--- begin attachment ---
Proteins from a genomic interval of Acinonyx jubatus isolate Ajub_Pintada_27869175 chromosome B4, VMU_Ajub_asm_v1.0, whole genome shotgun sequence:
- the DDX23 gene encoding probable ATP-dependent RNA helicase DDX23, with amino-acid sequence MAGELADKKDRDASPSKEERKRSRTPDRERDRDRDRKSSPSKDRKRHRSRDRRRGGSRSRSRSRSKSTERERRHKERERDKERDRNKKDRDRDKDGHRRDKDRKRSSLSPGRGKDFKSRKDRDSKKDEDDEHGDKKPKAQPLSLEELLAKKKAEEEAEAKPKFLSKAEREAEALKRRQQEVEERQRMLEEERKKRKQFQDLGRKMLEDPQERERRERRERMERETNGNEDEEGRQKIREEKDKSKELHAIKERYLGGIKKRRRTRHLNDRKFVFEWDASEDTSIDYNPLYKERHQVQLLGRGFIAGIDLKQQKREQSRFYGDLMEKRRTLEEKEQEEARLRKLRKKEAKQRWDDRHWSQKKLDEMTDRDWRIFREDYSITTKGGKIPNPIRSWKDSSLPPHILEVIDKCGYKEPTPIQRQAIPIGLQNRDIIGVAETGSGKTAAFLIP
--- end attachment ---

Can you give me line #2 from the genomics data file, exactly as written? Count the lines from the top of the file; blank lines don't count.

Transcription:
- the DDX23 gene encoding probable ATP-dependent RNA helicase DDX23, with amino-acid sequence MAGELADKKDRDASPSKEERKRSRTPDRERDRDRDRKSSPSKDRKRHRSRDRRRGGSRSRSRSRSKSTERERRHKERERDKERDRNKKDRDRDKDGHRRDKDRKRSSLSPGRGKDFKSRKDRDSKKDEDDEHGDKKPKAQPLSLEELLAKKKAEEEAEAKPKFLSKAEREAEALKRRQQEVEERQRMLEEERKKRKQFQDLGRKMLEDPQERERRERRERMERETNGNEDEEGRQKIREEKDKSKELHAIKERYLGGIKKRRRTRHLNDRKFVFEWDASEDTSIDYNPLYKERHQVQLLGRGFIAGIDLKQQKREQSRFYGDLMEKRRTLEEKEQEEARLRKLRKKEAKQRWDDRHWSQKKLDEMTDRDWRIFREDYSITTKGGKIPNPIRSWKDSSLPPHILEVIDKCGYKEPTPIQRQAIPIGLQNRDIIGVAETGSGKTAAFLIP